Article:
To the best of our knowledge, this is the first report of the anti-inflammatory activity of Gynura segetum ’s leaves by using chick embryo chorioallantoic membrane (CAM) assay. The major advantage of a chick embryo chorioallantoic membrane is simple to use and low cost. The CAM system allows several compounds to be tested simultaneously in the same embryo, fast and suitable for large scale screening. The vascular system of CAM is directly accessible to observation and experimentation, and there are no metabolic or hormonal influences ( Mathur et al., 2006 ). It allows to directly studying the in vivo effect of the test compound ( Min et al., 2004 ).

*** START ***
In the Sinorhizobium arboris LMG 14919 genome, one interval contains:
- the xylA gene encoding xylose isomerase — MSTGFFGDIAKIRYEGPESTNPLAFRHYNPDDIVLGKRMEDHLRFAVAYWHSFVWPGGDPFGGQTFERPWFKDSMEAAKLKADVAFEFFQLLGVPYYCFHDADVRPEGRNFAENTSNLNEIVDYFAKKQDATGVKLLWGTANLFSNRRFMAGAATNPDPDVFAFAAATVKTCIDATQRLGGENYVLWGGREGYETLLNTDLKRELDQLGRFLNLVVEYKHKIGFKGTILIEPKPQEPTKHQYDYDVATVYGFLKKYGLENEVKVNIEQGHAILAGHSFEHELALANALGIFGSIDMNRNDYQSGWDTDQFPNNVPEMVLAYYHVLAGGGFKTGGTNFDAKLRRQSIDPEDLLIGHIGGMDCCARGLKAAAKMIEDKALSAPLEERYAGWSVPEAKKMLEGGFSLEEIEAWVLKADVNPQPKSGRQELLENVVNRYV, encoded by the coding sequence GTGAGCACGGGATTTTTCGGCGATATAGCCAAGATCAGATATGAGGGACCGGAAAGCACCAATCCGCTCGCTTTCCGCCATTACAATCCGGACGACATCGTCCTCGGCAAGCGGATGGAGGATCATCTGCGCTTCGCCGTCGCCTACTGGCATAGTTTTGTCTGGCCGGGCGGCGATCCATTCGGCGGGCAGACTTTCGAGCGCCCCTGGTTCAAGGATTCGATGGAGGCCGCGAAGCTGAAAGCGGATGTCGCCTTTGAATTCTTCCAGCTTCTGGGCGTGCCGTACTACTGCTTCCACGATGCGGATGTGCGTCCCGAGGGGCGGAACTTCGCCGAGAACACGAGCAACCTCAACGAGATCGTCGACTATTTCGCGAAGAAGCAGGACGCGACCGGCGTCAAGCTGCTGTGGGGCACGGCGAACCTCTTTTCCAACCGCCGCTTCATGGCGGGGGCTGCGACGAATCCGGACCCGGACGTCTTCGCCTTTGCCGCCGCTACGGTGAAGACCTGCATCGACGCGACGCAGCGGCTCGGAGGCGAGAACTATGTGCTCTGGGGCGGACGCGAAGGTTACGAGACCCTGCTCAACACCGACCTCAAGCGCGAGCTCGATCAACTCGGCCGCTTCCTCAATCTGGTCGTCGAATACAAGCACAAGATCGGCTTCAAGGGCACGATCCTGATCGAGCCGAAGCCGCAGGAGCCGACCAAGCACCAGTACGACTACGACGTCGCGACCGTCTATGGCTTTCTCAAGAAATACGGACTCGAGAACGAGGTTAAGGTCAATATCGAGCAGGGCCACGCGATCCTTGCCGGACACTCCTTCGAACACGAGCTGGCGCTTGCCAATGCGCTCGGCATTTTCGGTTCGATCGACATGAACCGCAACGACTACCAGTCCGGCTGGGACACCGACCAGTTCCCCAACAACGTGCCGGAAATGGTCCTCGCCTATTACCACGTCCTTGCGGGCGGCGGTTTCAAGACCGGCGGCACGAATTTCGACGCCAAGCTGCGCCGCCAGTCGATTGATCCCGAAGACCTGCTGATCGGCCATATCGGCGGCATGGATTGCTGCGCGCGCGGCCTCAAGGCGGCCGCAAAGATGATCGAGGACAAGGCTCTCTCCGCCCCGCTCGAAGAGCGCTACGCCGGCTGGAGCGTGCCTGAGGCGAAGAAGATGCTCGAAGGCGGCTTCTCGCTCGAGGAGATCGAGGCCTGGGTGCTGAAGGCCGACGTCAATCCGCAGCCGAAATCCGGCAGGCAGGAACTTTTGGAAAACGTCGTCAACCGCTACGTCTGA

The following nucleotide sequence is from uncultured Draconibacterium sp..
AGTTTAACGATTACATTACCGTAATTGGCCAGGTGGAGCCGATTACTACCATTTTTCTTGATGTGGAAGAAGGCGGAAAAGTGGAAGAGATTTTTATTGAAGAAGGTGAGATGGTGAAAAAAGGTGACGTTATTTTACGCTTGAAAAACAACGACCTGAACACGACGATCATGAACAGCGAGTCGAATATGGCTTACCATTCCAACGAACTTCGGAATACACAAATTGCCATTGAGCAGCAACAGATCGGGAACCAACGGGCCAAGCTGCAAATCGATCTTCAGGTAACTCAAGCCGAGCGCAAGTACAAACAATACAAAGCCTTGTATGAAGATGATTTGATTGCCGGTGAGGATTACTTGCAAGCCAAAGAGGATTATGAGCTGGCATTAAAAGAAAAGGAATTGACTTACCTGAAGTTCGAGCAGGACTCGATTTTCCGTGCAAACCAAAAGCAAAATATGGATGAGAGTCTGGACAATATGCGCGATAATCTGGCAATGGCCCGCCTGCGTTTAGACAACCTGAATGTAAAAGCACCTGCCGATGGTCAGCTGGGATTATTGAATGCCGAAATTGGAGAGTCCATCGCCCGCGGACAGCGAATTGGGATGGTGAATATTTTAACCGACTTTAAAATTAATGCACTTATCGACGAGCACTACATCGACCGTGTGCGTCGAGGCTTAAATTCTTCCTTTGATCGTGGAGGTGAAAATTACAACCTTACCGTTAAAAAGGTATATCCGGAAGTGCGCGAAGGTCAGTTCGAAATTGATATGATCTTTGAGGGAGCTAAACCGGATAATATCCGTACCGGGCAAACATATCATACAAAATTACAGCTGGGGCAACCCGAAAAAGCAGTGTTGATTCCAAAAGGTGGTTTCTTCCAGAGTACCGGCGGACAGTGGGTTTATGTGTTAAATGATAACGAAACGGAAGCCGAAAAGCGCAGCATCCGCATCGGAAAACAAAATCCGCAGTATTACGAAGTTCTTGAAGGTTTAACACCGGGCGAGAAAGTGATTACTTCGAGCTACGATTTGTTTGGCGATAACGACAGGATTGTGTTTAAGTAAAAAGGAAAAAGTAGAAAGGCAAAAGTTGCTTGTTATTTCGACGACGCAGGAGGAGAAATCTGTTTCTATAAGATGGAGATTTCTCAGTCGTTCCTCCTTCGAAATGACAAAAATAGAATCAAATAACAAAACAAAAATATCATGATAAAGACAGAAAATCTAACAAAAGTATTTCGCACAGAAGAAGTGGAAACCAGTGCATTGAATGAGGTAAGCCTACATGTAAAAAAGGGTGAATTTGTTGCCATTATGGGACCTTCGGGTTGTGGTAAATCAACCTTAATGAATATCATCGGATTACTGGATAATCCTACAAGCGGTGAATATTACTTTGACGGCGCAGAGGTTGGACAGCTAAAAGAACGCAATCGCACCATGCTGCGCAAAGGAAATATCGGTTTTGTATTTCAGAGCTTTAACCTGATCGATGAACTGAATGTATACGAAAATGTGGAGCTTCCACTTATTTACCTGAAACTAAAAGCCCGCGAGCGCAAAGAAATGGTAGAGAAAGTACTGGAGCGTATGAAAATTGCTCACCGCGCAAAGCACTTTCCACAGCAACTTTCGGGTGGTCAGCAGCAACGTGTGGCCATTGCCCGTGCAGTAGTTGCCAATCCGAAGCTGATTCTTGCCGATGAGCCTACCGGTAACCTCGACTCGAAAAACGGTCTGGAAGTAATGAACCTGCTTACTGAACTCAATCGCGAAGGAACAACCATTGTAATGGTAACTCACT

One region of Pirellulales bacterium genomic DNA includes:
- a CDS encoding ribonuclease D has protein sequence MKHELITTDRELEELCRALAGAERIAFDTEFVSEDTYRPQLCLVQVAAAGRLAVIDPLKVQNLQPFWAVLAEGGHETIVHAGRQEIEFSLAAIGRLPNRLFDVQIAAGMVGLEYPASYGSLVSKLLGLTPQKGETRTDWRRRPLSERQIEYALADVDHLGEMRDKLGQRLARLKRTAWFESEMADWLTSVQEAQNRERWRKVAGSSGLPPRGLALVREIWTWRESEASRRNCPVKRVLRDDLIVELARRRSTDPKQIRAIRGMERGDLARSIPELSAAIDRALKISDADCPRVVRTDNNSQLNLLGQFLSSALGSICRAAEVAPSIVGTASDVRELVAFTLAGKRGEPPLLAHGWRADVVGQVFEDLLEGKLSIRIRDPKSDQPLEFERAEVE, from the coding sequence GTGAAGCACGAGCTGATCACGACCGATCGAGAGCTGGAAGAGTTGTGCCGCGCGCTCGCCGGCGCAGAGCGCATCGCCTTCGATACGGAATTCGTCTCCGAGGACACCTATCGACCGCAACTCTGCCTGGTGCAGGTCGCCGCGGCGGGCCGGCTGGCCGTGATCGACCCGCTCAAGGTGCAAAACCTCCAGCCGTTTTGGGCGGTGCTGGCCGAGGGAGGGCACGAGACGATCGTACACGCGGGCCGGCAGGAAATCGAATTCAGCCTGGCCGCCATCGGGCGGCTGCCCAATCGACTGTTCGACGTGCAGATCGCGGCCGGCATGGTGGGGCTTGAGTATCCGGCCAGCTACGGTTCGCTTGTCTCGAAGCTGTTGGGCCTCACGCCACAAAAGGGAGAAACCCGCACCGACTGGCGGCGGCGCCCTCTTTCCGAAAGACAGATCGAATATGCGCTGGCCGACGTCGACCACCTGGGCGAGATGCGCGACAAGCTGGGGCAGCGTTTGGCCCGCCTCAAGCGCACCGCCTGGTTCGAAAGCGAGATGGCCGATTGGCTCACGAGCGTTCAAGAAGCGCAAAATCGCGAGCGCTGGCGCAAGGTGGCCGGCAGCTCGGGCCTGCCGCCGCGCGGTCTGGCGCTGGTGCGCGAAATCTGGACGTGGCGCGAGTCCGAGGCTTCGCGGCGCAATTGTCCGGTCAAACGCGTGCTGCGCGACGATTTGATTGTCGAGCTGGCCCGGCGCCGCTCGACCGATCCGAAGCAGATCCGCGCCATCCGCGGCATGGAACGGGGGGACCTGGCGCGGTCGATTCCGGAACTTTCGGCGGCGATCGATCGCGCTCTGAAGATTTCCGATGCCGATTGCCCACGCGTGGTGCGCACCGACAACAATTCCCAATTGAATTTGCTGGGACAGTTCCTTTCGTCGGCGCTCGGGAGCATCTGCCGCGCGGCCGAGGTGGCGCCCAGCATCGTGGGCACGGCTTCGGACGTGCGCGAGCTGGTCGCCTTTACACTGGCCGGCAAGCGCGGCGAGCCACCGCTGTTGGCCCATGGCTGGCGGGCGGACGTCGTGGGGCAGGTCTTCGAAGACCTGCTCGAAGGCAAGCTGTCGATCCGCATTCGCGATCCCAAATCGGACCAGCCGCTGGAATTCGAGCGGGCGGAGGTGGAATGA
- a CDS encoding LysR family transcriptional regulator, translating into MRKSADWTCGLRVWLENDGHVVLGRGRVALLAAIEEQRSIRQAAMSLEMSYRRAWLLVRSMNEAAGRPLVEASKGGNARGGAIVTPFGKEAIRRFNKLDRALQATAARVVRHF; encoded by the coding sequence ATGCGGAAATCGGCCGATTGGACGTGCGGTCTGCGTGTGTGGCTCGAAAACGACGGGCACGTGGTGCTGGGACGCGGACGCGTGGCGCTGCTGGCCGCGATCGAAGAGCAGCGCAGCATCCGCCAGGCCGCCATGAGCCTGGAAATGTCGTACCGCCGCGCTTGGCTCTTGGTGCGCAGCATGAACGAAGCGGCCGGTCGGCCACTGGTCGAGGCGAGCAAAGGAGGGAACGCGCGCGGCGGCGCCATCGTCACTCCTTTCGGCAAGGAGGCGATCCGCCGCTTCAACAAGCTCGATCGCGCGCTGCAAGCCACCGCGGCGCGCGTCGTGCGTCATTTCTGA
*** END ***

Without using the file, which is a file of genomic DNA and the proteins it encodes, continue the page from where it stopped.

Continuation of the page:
The modified of the chicken chorioallantoic membrane assay (HET-CAM assay) is an in vivo model chronic inflammation. Chronic inflammation involves proliferation, migration and recruitment of tissue and inflammatory cells, which damaged the normal tissue. Inflammatory tissue is hypoxic and induces angiogenesis through upregulation of factors such as vascular endothelial growth factor (VEGF). The angiogenic factor stimulates the proliferation and migration of endothelial cells in existing blood vessel to generate the new blood vessels. New blood vessels maintain the chronic inflammatory by transporting inflammatory cells to the inflammation site and supplying the nutrients and oxygen to the proliferating inflamed tissue ( Griffioen and Molema, 2000 ; Jackson et al., 1997 ; Walsh and Pearson, 2001 ).